Watch Columbo. This is a sound piece of advice that is the solution to most of life's problems, but right now, watch Columbo and pay attention to the desks. Over more than three decades of faux-bumbling homicide investigation, Peter Falk's scruffy detective witnessed the changing role of the desk in a multitude of aspirational offices (and shifting trends in modernist LA architecture, but I'll save that for another day). A masterclass in television set design and decoration, the characters were fleshed out by the make-up of their habitats, and the desktop paraphernalia of the sixties – telephones, in-trays, table lighters – surrounded a clear space ideal for planning nefarious misdeeds and evading capture. Once upon a time, not so long ago, the desktop was a blank canvas. An empty workspace.
Looking back at them now, the emptiness of those desks seems alien to us … particularly as, more often than not, they're gigantic. But keep watching (seriously, get the Columbo box set and all your Sunday afternoons forevermore will be just perfect), and throughout the 80s and 90s, you start to see the appearance of our friend the computer. It pops up every now and then on a discreet table of its own in the corner of the room – no more than an occasional reference tool, a glorified microfiche reader. Gradually it finds its way onto the desk, just perched on the corner. Sometimes its even turned on. And then, throughout the 90s, it creeps, it creeps across the enormous wooden table until, at some point towards the end of Lieutenant Columbo's career, there it is. Slap bang in the middle of the desk. And the desk atrophies and becomes little more than a device to keep the computer off the ground. The empty workspace vanishes.
Skip ahead a couple of decades (alas we no longer have Falk's adventures to document these things), and desks have regained a little life beyond glorified shelves. Just like in those glory days of weighty-looking lighters and paperweights, we are now oh so very proud of how we accessorise our desks. All over the web (and in the pages of certain magazines) there are beautiful pictures of immaculately dressed studios, usually centred around the standard-issue Mac – essentially deskporn. Our workspaces are things to show off, to be proud of. Desk-dressing has become fashion.
(And, as in all aspects of fashion photography, this comes with all the associated primping and retouching: everybody knows you scraped a pile of receipts and toast crumbs off that desk before you shot it, matey, you're fooling nobody.)
These things being ever transient, last season's must-have look of vinyl toys and action figures has been replaced with token nods to a modernist aesthetic: a Braun clock here, an Eames Housebird there. Anglepoise lamps are all over the place, as are Pantone mugs (the acceptable face of their recent grotesque merchandise blitz), and perhaps a Moleskine or Field Notes notebook or two. Heaven forbid we should have an uncool notebook.
And there are no cables whatsoever. Anywhere. Our desks have had a Brazilian wax. No wires for us, thank you very much. Or a number pad. Or even a mouse. Certainly not a mousemat.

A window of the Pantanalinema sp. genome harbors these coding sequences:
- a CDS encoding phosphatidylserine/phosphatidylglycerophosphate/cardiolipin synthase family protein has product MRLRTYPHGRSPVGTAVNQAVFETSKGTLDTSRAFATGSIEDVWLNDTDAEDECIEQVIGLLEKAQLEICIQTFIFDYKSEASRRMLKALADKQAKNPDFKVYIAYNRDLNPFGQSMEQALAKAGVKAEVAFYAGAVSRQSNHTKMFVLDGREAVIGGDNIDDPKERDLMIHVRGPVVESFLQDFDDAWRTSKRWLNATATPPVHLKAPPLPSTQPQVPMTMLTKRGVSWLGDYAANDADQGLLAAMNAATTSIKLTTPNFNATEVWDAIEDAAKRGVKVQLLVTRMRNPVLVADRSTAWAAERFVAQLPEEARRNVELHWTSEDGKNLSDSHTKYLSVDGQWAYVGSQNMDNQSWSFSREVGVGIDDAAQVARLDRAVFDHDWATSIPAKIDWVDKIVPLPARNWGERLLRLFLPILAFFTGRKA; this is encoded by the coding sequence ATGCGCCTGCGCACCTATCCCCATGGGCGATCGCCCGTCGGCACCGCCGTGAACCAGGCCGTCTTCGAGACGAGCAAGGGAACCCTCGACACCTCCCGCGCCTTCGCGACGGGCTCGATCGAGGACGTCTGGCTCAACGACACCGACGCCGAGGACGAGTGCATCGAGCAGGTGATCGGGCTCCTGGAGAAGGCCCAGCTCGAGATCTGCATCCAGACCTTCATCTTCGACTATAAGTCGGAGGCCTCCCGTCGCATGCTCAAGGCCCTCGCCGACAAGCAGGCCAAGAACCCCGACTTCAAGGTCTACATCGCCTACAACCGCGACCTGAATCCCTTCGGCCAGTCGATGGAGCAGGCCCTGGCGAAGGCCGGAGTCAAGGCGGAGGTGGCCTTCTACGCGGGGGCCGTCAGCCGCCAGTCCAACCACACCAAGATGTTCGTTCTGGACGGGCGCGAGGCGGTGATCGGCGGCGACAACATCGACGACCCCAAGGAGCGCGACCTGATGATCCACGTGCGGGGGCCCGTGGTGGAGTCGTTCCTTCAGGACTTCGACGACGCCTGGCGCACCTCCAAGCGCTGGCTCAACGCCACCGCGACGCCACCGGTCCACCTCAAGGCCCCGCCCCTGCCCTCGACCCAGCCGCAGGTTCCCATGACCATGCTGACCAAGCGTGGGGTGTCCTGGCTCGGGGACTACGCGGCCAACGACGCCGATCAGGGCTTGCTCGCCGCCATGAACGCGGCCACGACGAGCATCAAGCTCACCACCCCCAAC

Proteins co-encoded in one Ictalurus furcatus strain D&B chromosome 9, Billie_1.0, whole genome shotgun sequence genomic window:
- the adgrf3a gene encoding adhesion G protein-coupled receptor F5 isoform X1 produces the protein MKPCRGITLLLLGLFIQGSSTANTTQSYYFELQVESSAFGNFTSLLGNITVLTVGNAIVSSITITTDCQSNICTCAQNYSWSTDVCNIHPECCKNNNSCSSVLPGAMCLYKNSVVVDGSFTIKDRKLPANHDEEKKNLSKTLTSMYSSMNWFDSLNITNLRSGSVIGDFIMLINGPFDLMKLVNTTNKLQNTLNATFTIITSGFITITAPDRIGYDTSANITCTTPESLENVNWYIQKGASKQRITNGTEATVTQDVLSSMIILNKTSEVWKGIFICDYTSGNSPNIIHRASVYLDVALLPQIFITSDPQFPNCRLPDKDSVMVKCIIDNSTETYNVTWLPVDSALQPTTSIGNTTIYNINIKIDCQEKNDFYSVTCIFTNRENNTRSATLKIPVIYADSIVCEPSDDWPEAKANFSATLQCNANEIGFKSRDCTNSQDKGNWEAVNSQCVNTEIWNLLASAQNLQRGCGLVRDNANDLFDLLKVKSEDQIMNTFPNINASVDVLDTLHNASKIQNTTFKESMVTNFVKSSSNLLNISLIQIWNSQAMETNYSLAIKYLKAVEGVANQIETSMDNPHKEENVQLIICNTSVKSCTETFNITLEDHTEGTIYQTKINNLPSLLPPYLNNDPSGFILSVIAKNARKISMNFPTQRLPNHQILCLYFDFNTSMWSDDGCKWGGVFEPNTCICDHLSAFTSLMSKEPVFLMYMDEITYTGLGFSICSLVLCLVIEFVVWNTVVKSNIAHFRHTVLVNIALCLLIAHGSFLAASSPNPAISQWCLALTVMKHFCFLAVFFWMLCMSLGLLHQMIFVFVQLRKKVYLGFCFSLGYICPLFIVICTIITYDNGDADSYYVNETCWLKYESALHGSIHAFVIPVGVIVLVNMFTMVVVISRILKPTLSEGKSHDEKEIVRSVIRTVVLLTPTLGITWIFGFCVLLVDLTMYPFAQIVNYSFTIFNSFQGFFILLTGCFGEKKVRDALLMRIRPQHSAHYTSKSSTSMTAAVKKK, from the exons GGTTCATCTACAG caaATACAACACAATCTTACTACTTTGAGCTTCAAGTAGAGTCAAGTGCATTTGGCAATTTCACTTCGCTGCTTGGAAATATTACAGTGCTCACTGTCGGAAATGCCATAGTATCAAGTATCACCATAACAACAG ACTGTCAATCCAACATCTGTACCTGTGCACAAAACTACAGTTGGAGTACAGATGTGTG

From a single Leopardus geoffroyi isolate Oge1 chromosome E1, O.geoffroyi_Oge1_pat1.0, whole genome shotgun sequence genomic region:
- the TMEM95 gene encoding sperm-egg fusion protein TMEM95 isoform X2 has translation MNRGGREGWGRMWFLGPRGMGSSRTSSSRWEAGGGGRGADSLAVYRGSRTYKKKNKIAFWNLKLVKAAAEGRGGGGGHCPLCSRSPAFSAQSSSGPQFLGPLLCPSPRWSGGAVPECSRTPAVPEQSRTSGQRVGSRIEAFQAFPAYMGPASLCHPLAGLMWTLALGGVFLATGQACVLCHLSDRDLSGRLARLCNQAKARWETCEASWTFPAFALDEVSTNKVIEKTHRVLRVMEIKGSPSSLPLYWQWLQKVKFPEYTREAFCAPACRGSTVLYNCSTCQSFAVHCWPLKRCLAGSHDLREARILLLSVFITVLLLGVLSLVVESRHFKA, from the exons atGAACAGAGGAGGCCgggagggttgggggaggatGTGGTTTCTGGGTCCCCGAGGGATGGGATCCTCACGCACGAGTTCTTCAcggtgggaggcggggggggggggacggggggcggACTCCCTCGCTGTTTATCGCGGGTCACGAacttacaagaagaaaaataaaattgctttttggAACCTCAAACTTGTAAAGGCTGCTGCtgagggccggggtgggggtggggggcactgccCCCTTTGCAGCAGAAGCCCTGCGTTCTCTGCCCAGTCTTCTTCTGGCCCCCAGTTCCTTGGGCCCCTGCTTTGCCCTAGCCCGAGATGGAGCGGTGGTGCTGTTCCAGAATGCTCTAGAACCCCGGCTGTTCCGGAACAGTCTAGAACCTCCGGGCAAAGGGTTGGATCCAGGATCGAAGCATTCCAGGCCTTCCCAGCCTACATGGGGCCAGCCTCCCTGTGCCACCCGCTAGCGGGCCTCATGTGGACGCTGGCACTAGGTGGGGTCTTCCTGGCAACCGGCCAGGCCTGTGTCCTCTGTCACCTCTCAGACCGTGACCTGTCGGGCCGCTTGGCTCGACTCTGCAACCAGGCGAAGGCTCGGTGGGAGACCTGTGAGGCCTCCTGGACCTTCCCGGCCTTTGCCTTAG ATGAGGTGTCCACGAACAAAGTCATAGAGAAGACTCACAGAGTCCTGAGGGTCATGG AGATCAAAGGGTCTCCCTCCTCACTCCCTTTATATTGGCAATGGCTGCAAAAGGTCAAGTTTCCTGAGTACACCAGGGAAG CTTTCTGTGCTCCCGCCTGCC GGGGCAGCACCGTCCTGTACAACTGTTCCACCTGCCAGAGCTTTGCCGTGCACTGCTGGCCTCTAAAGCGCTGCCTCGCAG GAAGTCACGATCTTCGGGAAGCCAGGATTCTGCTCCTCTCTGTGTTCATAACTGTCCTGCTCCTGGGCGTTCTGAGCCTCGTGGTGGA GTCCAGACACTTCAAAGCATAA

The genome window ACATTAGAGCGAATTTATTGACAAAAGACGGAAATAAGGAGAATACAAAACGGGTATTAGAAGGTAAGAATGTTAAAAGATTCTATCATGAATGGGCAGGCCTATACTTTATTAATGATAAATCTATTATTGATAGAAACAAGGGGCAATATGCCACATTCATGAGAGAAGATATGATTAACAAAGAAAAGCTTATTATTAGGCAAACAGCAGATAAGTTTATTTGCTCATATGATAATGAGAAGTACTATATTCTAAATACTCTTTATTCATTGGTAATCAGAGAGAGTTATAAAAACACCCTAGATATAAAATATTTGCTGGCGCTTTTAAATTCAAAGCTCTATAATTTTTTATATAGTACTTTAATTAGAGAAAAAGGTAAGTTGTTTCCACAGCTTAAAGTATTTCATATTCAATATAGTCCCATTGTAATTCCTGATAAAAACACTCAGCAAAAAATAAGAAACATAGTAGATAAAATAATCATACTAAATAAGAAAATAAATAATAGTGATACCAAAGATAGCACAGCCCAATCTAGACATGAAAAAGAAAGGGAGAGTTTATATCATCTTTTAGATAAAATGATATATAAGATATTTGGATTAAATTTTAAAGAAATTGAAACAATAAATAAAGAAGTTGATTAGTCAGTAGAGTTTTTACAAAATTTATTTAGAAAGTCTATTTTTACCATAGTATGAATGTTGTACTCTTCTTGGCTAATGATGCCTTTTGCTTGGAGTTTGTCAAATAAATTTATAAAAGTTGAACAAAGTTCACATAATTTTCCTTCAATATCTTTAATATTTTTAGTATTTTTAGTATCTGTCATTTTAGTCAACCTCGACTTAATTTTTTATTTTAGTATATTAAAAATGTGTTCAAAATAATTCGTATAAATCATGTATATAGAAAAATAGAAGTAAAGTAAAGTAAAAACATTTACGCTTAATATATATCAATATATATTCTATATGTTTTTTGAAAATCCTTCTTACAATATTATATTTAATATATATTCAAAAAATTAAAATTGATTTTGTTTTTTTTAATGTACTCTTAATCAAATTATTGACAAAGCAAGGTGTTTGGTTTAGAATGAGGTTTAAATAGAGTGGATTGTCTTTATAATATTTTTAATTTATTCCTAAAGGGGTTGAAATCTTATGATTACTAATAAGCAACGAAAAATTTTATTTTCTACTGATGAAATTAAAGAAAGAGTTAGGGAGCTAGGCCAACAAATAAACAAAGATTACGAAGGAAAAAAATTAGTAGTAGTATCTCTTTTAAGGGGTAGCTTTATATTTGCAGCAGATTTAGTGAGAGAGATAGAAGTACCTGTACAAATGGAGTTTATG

Of course, beyond all of this other attractive clutter, the ultimate accessory to your Apple kit of choice is usually … more Apple kit. Desks – particularly those of the ravishing types who read MacUser – are becoming mini Apple showrooms. Chances are your Mac is surrounded by other Cupertino products – I've seen some which manage to boast an iMac, MacBook, iPhone and iPad. And that's before we even get to the various brushed aluminium accessories. If only the Apple of 1984, the one that stated "If you have a desk, you need a Macintosh", could see us now …
The thing is, by turning the Mac into the heart of the desk – and, skeuomorphically-speaking, actually turning it into the desk – we're missing something. We've lost what desks are for. They're not merely platforms for hardware and decorative displays of personality: they're physical working spaces. For people, for ideas. As the computer has crept across from the corner of the room, we've lost that expanse of potential. Our nefarious-misdeed-planning-zone has gone.
To save ourselves from this "workstation" (oh what a horrid little word) homogeneity, we could do a lot worse than look towards one of the greatest stars of desk-fashion, one worthy of a truly diabolical Columbo suspect. Legendary designer Massimo Vignelli once told Design Observer: “I like to start the day fresh. If I start the day with things left over, it’s like starting dinner with leftovers — it kills your appetite.”
In New York's Upper East Side, Vignelli works at a five-foot square steel square table surrounded by four chairs. Over the course of a day, ideas and conversations will spread across this expanse, but at the end of the day all that will be left is a MacBook, mouse, a black Tizio lamp and some white paper and a pencil. All other clutter is ephemeral.
Now have a look at the leftovers on your desk. Of course, we don't all have the space for a desk of this scale, but size aside, looking at what lives on Vignelli's desk tells us a lot about why it works. It's a blank canvas, and the Mac is no more important a part of it than the pile of blank paper or those vital empty seats. Keep that in mind, and clear a space, see if it works. Push the detritus to one side and rediscover your appetite for creativity.
Oh, and one last thing: computers are leaping off the desk and onto our laps and into our pockets and – if Google have their way – onto our faces. You are the new desk accessory. Make sure you're useful, and not just an ornament that gathers dust.
Written for MacUser